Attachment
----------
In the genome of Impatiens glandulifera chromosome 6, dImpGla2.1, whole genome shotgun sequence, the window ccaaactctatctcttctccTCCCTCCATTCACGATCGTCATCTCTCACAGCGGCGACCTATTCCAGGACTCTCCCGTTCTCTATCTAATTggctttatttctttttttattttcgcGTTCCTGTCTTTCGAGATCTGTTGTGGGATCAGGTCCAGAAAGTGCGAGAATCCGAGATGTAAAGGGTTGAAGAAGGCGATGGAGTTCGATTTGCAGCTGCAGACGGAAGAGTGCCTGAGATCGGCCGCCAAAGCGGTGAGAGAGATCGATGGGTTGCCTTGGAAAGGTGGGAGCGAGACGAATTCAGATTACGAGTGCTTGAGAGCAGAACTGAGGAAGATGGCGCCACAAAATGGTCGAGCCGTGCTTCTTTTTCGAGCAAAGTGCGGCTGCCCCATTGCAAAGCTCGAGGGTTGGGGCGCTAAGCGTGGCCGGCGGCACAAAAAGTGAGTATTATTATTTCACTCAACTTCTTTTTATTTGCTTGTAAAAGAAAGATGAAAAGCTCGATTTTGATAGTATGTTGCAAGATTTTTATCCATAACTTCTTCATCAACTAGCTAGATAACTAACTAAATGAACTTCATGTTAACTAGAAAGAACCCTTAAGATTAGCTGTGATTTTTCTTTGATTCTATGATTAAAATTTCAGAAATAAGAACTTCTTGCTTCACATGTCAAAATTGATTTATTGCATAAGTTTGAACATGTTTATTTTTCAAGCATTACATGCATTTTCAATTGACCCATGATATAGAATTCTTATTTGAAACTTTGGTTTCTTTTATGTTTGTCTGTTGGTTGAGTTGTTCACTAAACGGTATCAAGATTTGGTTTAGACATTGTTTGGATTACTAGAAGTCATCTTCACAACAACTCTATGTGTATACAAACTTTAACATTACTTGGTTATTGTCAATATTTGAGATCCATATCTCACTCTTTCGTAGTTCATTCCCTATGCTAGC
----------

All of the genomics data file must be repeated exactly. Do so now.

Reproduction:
In the genome of Impatiens glandulifera chromosome 6, dImpGla2.1, whole genome shotgun sequence, the window ccaaactctatctcttctccTCCCTCCATTCACGATCGTCATCTCTCACAGCGGCGACCTATTCCAGGACTCTCCCGTTCTCTATCTAATTggctttatttctttttttattttcgcGTTCCTGTCTTTCGAGATCTGTTGTGGGATCAGGTCCAGAAAGTGCGAGAATCCGAGATGTAAAGGGTTGAAGAAGGCGATGGAGTTCGATTTGCAGCTGCAGACGGAAGAGTGCCTGAGATCGGCCGCCAAAGCGGTGAGAGAGATCGATGGGTTGCCTTGGAAAGGTGGGAGCGAGACGAATTCAGATTACGAGTGCTTGAGAGCAGAACTGAGGAAGATGGCGCCACAAAATGGTCGAGCCGTGCTTCTTTTTCGAGCAAAGTGCGGCTGCCCCATTGCAAAGCTCGAGGGTTGGGGCGCTAAGCGTGGCCGGCGGCACAAAAAGTGAGTATTATTATTTCACTCAACTTCTTTTTATTTGCTTGTAAAAGAAAGATGAAAAGCTCGATTTTGATAGTATGTTGCAAGATTTTTATCCATAACTTCTTCATCAACTAGCTAGATAACTAACTAAATGAACTTCATGTTAACTAGAAAGAACCCTTAAGATTAGCTGTGATTTTTCTTTGATTCTATGATTAAAATTTCAGAAATAAGAACTTCTTGCTTCACATGTCAAAATTGATTTATTGCATAAGTTTGAACATGTTTATTTTTCAAGCATTACATGCATTTTCAATTGACCCATGATATAGAATTCTTATTTGAAACTTTGGTTTCTTTTATGTTTGTCTGTTGGTTGAGTTGTTCACTAAACGGTATCAAGATTTGGTTTAGACATTGTTTGGATTACTAGAAGTCATCTTCACAACAACTCTATGTGTATACAAACTTTAACATTACTTGGTTATTGTCAATATTTGAGATCCATATCTCACTCTTTCGTAGTTCATTCCCTATGCTAGC